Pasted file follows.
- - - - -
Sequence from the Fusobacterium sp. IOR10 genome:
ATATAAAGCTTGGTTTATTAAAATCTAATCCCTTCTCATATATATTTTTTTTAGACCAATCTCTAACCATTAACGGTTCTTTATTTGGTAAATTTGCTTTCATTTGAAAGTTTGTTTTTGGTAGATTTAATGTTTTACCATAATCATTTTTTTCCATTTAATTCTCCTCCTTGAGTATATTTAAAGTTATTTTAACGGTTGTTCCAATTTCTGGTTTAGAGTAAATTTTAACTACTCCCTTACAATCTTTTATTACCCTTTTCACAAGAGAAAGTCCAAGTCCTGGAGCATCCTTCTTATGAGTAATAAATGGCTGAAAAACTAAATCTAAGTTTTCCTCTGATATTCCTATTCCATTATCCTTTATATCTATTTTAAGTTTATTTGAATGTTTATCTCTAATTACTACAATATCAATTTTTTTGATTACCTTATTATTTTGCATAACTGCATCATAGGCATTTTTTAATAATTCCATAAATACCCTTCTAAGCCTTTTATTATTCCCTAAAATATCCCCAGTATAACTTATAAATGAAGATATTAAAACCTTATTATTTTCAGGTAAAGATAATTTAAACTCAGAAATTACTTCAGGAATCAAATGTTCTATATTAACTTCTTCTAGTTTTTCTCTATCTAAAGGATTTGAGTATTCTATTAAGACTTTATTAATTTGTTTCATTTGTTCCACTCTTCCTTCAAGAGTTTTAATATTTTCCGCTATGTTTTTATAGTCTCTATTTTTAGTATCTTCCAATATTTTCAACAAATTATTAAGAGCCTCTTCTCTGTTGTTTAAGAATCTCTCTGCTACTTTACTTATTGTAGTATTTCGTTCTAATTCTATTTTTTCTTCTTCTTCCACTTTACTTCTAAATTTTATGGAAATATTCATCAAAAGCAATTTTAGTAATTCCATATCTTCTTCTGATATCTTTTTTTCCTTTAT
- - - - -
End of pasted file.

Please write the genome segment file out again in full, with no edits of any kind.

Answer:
Sequence from the Fusobacterium sp. IOR10 genome:
ATATAAAGCTTGGTTTATTAAAATCTAATCCCTTCTCATATATATTTTTTTTAGACCAATCTCTAACCATTAACGGTTCTTTATTTGGTAAATTTGCTTTCATTTGAAAGTTTGTTTTTGGTAGATTTAATGTTTTACCATAATCATTTTTTTCCATTTAATTCTCCTCCTTGAGTATATTTAAAGTTATTTTAACGGTTGTTCCAATTTCTGGTTTAGAGTAAATTTTAACTACTCCCTTACAATCTTTTATTACCCTTTTCACAAGAGAAAGTCCAAGTCCTGGAGCATCCTTCTTATGAGTAATAAATGGCTGAAAAACTAAATCTAAGTTTTCCTCTGATATTCCTATTCCATTATCCTTTATATCTATTTTAAGTTTATTTGAATGTTTATCTCTAATTACTACAATATCAATTTTTTTGATTACCTTATTATTTTGCATAACTGCATCATAGGCATTTTTTAATAATTCCATAAATACCCTTCTAAGCCTTTTATTATTCCCTAAAATATCCCCAGTATAACTTATAAATGAAGATATTAAAACCTTATTATTTTCAGGTAAAGATAATTTAAACTCAGAAATTACTTCAGGAATCAAATGTTCTATATTAACTTCTTCTAGTTTTTCTCTATCTAAAGGATTTGAGTATTCTATTAAGACTTTATTAATTTGTTTCATTTGTTCCACTCTTCCTTCAAGAGTTTTAATATTTTCCGCTATGTTTTTATAGTCTCTATTTTTAGTATCTTCCAATATTTTCAACAAATTATTAAGAGCCTCTTCTCTGTTGTTTAAGAATCTCTCTGCTACTTTACTTATTGTAGTATTTCGTTCTAATTCTATTTTTTCTTCTTCTTCCACTTTACTTCTAAATTTTATGGAAATATTCATCAAAAGCAATTTTAGTAATTCCATATCTTCTTCTGATATCTTTTTTTCCTTTAT